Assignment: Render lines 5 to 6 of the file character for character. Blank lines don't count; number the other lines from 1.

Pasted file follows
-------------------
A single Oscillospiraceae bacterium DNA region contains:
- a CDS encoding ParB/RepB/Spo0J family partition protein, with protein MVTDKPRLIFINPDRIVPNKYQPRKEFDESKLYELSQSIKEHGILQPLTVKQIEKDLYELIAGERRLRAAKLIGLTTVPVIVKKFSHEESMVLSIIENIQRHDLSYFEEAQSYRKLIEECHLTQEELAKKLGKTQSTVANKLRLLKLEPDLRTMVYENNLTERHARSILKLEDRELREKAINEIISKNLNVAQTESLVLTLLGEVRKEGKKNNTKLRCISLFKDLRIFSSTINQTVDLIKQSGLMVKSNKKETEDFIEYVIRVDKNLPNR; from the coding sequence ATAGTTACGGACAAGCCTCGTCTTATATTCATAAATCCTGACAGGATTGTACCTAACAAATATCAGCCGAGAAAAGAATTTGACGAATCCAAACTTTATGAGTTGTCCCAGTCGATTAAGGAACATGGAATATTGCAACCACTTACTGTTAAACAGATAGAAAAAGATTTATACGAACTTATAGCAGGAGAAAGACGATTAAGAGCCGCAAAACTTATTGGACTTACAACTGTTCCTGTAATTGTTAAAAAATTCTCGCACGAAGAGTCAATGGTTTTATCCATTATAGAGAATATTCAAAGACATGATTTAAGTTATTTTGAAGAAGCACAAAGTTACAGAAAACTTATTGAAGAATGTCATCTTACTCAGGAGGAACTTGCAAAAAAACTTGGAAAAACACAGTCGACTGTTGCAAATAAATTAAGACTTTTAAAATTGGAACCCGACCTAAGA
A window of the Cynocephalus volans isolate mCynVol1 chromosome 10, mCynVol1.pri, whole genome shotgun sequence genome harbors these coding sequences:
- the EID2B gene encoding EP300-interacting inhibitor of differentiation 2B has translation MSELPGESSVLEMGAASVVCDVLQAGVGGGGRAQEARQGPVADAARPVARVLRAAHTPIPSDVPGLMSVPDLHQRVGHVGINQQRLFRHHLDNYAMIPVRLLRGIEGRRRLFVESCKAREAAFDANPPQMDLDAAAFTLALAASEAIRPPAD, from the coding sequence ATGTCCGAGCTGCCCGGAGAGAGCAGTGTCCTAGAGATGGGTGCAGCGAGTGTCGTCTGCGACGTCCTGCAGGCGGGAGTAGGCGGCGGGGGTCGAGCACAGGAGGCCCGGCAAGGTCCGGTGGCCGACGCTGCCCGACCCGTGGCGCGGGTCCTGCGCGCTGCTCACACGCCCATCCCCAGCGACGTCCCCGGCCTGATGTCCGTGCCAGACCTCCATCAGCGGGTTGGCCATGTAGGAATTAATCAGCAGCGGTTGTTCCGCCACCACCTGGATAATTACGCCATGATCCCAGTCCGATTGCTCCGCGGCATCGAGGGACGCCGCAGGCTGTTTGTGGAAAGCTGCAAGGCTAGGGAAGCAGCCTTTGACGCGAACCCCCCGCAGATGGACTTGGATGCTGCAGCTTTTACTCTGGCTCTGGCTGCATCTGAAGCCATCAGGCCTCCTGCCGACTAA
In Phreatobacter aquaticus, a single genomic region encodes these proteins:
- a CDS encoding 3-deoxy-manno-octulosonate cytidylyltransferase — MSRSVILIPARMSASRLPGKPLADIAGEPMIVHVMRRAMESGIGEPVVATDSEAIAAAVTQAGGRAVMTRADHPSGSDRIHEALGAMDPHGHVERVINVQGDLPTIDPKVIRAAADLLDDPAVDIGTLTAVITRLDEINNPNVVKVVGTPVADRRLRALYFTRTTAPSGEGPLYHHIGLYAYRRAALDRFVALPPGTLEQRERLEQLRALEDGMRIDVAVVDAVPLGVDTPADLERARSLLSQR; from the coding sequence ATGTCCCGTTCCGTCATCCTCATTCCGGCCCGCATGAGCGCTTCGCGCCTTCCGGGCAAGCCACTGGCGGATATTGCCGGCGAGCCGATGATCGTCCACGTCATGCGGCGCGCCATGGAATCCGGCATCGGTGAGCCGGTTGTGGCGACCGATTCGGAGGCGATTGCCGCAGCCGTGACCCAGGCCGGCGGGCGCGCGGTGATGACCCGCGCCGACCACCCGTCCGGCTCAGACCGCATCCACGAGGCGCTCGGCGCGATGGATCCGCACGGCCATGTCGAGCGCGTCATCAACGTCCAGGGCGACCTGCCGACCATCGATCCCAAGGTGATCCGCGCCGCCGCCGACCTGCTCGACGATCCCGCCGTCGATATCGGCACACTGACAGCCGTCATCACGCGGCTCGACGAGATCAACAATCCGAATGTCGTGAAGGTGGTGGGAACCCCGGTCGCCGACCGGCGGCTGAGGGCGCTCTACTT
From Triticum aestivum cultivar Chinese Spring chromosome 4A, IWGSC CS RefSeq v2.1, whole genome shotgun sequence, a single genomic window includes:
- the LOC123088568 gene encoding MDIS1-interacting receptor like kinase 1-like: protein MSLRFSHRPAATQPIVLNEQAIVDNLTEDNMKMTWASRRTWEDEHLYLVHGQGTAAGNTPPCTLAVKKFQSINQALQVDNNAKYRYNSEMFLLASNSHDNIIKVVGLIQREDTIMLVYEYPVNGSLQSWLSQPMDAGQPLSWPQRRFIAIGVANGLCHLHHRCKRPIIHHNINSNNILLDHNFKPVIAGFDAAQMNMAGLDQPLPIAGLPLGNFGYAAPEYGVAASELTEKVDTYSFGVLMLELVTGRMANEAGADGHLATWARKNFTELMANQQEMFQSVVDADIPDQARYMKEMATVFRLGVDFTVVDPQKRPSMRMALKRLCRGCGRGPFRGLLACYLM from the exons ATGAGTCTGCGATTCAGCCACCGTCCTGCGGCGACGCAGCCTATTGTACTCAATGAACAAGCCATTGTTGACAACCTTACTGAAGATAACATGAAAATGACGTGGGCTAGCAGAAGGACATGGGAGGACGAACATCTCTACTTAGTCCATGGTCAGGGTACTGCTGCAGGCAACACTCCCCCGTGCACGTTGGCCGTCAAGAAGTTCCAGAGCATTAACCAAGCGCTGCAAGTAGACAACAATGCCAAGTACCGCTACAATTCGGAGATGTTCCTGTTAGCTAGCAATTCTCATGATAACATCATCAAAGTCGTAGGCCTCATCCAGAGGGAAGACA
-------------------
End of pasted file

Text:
In Phreatobacter aquaticus, a single genomic region encodes these proteins:
- a CDS encoding 3-deoxy-manno-octulosonate cytidylyltransferase — MSRSVILIPARMSASRLPGKPLADIAGEPMIVHVMRRAMESGIGEPVVATDSEAIAAAVTQAGGRAVMTRADHPSGSDRIHEALGAMDPHGHVERVINVQGDLPTIDPKVIRAAADLLDDPAVDIGTLTAVITRLDEINNPNVVKVVGTPVADRRLRALYFTRTTAPSGEGPLYHHIGLYAYRRAALDRFVALPPGTLEQRERLEQLRALEDGMRIDVAVVDAVPLGVDTPADLERARSLLSQR; from the coding sequence ATGTCCCGTTCCGTCATCCTCATTCCGGCCCGCATGAGCGCTTCGCGCCTTCCGGGCAAGCCACTGGCGGATATTGCCGGCGAGCCGATGATCGTCCACGTCATGCGGCGCGCCATGGAATCCGGCATCGGTGAGCCGGTTGTGGCGACCGATTCGGAGGCGATTGCCGCAGCCGTGACCCAGGCCGGCGGGCGCGCGGTGATGACCCGCGCCGACCACCCGTCCGGCTCAGACCGCATCCACGAGGCGCTCGGCGCGATGGATCCGCACGGCCATGTCGAGCGCGTCATCAACGTCCAGGGCGACCTGCCGACCATCGATCCCAAGGTGATCCGCGCCGCCGCCGACCTGCTCGACGATCCCGCCGTCGATATCGGCACACTGACAGCCGTCATCACGCGGCTCGACGAGATCAACAATCCGAATGTCGTGAAGGTGGTGGGAACCCCGGTCGCCGACCGGCGGCTGAGGGCGCTCTACTT